The #WritingCommunity having cons that outweigh the pros. There are so many other things from the last year that pushed me into this needed break. But the main thing, honestly, was how hypocritical, slanderous, and deceitful this community is. Not was. Is. Still is. The arrogance and entitlement and overall fake behaviors. It’s not hard to find accounts that tweet things just for the likes. This is because (brace yourselves) 8 times out of 10, they’re fake or nonsensical notions for the sake of followers. It’s not hard to notice patterns of accounts who ice out friends or followers based on “faith” or, rather, no evidence from bigger accounts.
For some reason, people think that Twitter is going to be what makes their career. So they try to get in good with popular accounts. Gain their friendship, their clout, and try to use it for themselves. And it doesn’t work. They break away from friends or slander innocent people over things they don’t have the first clue about and never take the simple step to clear up miscommunications or what was really going on behind the scenes.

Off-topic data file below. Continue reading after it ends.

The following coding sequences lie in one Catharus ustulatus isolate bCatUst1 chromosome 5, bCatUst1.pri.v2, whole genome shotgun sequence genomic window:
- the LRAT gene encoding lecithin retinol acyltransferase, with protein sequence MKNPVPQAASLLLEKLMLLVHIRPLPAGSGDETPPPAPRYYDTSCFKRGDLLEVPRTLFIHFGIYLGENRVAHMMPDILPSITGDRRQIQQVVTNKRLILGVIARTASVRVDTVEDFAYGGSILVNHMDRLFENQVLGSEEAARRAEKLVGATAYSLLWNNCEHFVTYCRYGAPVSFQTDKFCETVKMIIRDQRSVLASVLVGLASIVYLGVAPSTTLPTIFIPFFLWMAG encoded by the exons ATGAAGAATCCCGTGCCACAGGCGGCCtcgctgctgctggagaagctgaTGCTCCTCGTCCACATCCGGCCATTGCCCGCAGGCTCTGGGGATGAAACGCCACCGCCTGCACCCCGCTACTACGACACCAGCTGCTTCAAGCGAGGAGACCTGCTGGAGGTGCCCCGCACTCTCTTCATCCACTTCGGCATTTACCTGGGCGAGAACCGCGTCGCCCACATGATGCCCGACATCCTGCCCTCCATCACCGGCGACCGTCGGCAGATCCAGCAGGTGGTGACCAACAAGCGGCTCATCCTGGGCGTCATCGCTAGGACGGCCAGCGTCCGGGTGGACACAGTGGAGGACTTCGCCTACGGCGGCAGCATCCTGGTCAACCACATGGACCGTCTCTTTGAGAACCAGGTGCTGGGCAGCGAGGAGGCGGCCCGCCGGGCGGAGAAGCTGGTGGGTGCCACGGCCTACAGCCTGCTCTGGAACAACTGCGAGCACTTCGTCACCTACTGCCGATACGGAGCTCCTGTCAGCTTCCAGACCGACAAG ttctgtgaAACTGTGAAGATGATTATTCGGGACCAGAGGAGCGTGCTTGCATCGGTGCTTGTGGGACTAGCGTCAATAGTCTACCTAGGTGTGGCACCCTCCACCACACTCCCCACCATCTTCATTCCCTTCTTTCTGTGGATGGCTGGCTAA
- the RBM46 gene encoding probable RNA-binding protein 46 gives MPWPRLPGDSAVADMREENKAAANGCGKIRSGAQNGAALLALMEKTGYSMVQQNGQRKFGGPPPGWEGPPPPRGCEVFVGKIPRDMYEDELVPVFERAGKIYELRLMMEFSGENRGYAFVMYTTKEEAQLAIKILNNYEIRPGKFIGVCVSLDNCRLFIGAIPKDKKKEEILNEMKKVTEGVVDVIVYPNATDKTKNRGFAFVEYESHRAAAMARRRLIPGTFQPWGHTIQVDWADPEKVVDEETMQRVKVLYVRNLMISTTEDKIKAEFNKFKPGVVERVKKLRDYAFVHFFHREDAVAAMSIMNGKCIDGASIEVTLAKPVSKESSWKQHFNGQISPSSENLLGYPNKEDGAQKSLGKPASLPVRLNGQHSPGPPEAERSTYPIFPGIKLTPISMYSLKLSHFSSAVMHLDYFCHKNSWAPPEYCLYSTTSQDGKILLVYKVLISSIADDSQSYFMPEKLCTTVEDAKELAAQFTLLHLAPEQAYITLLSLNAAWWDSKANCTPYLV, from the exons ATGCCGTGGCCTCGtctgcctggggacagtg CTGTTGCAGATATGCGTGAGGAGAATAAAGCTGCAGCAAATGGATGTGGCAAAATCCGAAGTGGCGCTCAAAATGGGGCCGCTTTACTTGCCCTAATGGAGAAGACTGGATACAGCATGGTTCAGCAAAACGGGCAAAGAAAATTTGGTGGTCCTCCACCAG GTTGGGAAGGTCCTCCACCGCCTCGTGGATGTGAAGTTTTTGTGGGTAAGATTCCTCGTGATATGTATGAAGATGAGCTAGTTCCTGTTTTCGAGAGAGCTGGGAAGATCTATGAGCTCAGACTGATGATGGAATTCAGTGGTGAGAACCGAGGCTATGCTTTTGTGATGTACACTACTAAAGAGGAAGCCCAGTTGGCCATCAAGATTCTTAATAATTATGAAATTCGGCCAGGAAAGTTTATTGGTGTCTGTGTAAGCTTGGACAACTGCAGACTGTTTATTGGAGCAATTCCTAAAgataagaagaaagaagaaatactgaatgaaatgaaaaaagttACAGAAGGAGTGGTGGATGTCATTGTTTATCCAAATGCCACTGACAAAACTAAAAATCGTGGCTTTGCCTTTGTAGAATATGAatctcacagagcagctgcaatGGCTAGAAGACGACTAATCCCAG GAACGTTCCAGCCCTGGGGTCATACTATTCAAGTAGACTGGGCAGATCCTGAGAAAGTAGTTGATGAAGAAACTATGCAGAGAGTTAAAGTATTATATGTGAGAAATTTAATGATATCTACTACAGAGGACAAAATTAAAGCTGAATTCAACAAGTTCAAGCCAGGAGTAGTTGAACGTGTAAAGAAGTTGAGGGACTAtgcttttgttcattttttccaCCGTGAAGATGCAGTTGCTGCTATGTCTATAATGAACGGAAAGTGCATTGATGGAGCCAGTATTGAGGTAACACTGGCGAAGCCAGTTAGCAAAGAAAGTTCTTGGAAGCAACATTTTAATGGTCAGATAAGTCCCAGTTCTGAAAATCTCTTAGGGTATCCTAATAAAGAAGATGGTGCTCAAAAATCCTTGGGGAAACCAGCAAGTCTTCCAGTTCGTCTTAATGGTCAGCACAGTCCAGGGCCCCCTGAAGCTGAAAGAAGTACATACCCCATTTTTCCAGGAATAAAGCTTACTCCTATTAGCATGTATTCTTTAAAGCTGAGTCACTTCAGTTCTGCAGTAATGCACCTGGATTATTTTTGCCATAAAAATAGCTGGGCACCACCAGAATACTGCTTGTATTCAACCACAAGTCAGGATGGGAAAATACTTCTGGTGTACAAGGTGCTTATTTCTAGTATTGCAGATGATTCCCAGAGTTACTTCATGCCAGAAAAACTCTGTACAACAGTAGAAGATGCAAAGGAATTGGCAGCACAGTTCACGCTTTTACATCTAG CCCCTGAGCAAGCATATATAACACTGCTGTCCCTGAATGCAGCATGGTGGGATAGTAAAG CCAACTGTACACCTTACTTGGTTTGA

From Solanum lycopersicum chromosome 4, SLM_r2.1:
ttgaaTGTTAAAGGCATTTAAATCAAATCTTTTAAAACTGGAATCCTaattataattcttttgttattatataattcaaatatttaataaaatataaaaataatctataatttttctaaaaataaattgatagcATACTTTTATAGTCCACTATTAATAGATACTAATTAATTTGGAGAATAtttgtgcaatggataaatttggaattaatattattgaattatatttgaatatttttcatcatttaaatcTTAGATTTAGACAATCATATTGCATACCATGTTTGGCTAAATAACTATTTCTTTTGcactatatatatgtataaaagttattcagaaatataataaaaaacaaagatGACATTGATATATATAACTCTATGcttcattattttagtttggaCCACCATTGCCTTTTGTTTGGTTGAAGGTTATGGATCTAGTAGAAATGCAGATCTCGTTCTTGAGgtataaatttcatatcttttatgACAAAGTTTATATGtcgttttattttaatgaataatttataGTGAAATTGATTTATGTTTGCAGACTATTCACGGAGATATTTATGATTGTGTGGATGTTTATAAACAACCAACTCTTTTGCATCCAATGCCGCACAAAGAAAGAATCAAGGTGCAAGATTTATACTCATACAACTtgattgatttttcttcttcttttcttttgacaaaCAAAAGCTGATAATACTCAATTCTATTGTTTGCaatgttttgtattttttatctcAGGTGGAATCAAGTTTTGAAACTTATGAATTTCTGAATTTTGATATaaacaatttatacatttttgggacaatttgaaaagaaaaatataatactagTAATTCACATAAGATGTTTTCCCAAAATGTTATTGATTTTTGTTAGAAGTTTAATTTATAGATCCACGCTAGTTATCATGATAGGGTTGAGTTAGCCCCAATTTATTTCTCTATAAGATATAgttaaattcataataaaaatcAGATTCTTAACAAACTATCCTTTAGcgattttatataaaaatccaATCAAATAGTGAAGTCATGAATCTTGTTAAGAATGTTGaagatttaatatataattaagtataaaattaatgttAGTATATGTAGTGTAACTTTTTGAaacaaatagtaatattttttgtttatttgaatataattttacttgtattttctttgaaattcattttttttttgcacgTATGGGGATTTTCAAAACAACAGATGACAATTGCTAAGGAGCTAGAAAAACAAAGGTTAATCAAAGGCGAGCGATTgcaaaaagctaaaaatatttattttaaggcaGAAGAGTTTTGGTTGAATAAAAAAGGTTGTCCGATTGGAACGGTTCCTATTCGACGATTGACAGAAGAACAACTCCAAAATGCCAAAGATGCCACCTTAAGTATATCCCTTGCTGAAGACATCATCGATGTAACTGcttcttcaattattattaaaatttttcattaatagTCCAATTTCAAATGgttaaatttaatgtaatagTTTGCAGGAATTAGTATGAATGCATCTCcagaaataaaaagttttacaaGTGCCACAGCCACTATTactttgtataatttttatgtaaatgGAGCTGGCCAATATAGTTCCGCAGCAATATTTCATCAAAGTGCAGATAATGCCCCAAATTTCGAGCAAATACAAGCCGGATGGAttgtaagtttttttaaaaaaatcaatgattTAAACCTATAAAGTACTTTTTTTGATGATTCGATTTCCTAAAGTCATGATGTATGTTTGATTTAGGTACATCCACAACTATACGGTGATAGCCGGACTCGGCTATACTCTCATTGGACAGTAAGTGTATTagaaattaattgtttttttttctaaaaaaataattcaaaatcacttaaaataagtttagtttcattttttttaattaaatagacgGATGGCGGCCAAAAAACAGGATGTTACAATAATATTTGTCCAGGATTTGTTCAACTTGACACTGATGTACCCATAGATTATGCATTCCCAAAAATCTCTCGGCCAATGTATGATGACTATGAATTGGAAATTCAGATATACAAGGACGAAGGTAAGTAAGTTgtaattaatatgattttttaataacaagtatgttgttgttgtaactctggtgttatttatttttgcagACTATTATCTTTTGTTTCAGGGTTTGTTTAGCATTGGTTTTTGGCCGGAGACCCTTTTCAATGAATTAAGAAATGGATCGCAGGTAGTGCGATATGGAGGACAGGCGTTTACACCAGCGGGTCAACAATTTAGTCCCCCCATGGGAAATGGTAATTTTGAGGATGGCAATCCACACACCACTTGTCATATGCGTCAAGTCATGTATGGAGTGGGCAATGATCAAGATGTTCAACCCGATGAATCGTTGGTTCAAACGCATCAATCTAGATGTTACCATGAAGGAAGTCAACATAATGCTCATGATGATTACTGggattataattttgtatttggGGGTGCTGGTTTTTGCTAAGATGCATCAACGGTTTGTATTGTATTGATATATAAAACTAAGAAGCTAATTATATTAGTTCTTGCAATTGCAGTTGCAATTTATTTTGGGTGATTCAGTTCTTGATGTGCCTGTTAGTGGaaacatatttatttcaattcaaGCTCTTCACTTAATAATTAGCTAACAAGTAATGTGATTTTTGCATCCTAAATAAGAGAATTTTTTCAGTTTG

Twitter will not break careers (we’ve seen many stay just as popular despite morally questionable claims), and just the same, it will not make yours. You have a better chance at being a 1% author than Twitter making your career. So treat each other with kindness and be real. Make authentic connections and friendships because those will be things that help you thrive in (writing) life.
Not all of this stuff happened to me. But all of it has happened to my friends. Even if it doesn’t happen directly to you, it breeds a certain type of anxiety and/or rage that simmers in your veins long after you’ve logged out for the injustices done to your friends or their friends. Maybe this is just because I’m extremely protective of my friends, but it was another big deciding factor.
The #WritingCommunity loves it’s negativity, self-pitying, and victim mentality. These are all things violently oppositional to the life I want to lead and the things I want to surround myself with.